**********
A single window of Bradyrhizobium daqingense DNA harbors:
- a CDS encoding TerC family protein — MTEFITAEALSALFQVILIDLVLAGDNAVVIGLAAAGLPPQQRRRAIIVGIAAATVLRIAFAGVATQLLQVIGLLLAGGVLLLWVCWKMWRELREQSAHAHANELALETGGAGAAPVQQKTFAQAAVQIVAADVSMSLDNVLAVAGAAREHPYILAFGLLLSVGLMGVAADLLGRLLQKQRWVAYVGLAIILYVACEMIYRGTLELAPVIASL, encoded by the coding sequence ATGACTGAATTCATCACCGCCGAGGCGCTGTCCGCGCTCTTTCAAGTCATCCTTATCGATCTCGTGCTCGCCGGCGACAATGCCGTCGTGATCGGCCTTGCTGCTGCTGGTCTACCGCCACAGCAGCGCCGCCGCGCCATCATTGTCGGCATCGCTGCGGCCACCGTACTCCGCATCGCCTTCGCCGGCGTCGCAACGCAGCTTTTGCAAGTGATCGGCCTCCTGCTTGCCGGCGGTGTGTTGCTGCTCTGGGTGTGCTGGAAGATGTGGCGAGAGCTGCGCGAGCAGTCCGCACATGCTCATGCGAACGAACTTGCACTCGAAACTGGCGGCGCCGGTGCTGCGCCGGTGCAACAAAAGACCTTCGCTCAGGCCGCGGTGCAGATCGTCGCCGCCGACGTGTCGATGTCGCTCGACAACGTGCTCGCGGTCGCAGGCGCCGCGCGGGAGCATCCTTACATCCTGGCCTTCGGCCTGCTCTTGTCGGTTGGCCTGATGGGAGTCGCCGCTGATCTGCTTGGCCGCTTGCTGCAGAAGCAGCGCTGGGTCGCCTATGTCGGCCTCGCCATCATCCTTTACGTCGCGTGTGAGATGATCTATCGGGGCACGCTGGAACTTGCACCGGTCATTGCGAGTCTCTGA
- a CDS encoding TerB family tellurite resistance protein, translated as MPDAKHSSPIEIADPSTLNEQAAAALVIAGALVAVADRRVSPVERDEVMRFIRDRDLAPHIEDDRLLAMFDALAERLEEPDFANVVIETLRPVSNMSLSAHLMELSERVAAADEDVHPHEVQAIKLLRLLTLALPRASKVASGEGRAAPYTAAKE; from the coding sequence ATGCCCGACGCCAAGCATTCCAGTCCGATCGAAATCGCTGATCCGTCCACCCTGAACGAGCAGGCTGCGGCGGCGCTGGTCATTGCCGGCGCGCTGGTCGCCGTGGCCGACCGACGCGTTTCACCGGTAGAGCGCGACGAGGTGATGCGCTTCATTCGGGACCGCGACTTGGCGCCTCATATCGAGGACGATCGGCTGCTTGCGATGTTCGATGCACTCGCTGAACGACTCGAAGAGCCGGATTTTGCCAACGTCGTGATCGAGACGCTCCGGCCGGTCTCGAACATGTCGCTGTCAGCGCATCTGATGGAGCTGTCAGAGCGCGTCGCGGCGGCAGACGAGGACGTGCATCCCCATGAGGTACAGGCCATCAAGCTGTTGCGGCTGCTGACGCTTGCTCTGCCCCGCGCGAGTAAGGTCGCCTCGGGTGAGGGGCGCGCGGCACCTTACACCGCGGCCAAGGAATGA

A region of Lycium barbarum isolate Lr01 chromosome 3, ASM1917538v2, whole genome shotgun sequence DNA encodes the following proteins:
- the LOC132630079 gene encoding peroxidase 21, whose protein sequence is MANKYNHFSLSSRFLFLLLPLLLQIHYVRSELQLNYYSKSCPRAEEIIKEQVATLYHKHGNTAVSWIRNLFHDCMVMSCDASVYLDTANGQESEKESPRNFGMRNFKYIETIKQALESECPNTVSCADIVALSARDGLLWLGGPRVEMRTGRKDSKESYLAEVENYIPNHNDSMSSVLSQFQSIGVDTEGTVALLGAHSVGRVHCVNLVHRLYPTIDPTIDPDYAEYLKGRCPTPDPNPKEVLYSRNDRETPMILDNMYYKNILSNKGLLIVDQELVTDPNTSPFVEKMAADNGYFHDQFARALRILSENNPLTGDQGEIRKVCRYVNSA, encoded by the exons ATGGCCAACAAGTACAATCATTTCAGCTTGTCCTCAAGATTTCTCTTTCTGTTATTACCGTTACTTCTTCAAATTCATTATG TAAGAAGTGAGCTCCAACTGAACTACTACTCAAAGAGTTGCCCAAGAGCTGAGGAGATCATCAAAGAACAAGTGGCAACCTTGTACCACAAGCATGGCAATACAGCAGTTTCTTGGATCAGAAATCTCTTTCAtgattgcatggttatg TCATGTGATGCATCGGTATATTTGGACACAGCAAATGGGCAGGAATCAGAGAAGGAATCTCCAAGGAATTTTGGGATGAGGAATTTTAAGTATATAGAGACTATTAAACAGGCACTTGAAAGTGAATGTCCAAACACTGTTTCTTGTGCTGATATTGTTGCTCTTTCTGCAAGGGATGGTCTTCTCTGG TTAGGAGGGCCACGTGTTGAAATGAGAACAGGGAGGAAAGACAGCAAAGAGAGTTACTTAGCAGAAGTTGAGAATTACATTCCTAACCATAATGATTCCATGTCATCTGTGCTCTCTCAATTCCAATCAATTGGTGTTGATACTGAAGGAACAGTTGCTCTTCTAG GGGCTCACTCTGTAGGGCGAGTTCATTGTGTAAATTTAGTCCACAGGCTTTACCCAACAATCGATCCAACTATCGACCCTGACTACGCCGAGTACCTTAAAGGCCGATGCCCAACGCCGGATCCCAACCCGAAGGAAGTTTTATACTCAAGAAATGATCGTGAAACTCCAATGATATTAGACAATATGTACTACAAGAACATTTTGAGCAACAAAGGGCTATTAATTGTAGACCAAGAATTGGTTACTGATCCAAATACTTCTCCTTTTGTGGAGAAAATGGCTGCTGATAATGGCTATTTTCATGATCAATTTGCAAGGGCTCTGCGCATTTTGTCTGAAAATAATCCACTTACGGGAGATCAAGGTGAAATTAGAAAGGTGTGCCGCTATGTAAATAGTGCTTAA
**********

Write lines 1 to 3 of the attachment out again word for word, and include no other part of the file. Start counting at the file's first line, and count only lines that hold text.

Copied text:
A single window of Bradyrhizobium daqingense DNA harbors:
- a CDS encoding TerC family protein — MTEFITAEALSALFQVILIDLVLAGDNAVVIGLAAAGLPPQQRRRAIIVGIAAATVLRIAFAGVATQLLQVIGLLLAGGVLLLWVCWKMWRELREQSAHAHANELALETGGAGAAPVQQKTFAQAAVQIVAADVSMSLDNVLAVAGAAREHPYILAFGLLLSVGLMGVAADLLGRLLQKQRWVAYVGLAIILYVACEMIYRGTLELAPVIASL, encoded by the coding sequence ATGACTGAATTCATCACCGCCGAGGCGCTGTCCGCGCTCTTTCAAGTCATCCTTATCGATCTCGTGCTCGCCGGCGACAATGCCGTCGTGATCGGCCTTGCTGCTGCTGGTCTACCGCCACAGCAGCGCCGCCGCGCCATCATTGTCGGCATCGCTGCGGCCACCGTACTCCGCATCGCCTTCGCCGGCGTCGCAACGCAGCTTTTGCAAGTGATCGGCCTCCTGCTTGCCGGCGGTGTGTTGCTGCTCTGGGTGTGCTGGAAGATGTGGCGAGAGCTGCGCGAGCAGTCCGCACATGCTCATGCGAACGAACTTGCACTCGAAACTGGCGGCGCCGGTGCTGCGCCGGTGCAACAAAAGACCTTCGCTCAGGCCGCGGTGCAGATCGTCGCCGCCGACGTGTCGATGTCGCTCGACAACGTGCTCGCGGTCGCAGGCGCCGCGCGGGAGCATCCTTACATCCTGGCCTTCGGCCTGCTCTTGTCGGTTGGCCTGATGGGAGTCGCCGCTGATCTGCTTGGCCGCTTGCTGCAGAAGCAGCGCTGGGTCGCCTATGTCGGCCTCGCCATCATCCTTTACGTCGCGTGTGAGATGATCTATCGGGGCACGCTGGAACTTGCACCGGTCATTGCGAGTCTCTGA
- a CDS encoding TerB family tellurite resistance protein, translated as MPDAKHSSPIEIADPSTLNEQAAAALVIAGALVAVADRRVSPVERDEVMRFIRDRDLAPHIEDDRLLAMFDALAERLEEPDFANVVIETLRPVSNMSLSAHLMELSERVAAADEDVHPHEVQAIKLLRLLTLALPRASKVASGEGRAAPYTAAKE; from the coding sequence ATGCCCGACGCCAAGCATTCCAGTCCGATCGAAATCGCTGATCCGTCCACCCTGAACGAGCAGGCTGCGGCGGCGCTGGTCATTGCCGGCGCGCTGGTCGCCGTGGCCGACCGACGCGTTTCACCGGTAGAGCGCGACGAGGTGATGCGCTTCATTCGGGACCGCGACTTGGCGCCTCATATCGAGGACGATCGGCTGCTTGCGATGTTCGATGCACTCGCTGAACGACTCGAAGAGCCGGATTTTGCCAACGTCGTGATCGAGACGCTCCGGCCGGTCTCGAACATGTCGCTGTCAGCGCATCTGATGGAGCTGTCAGAGCGCGTCGCGGCGGCAGACGAGGACGTGCATCCCCATGAGGTACAGGCCATCAAGCTGTTGCGGCTGCTGACGCTTGCTCTGCCCCGCGCGAGTAAGGTCGCCTCGGGTGAGGGGCGCGCGGCACCTTACACCGCGGCCAAGGAATGA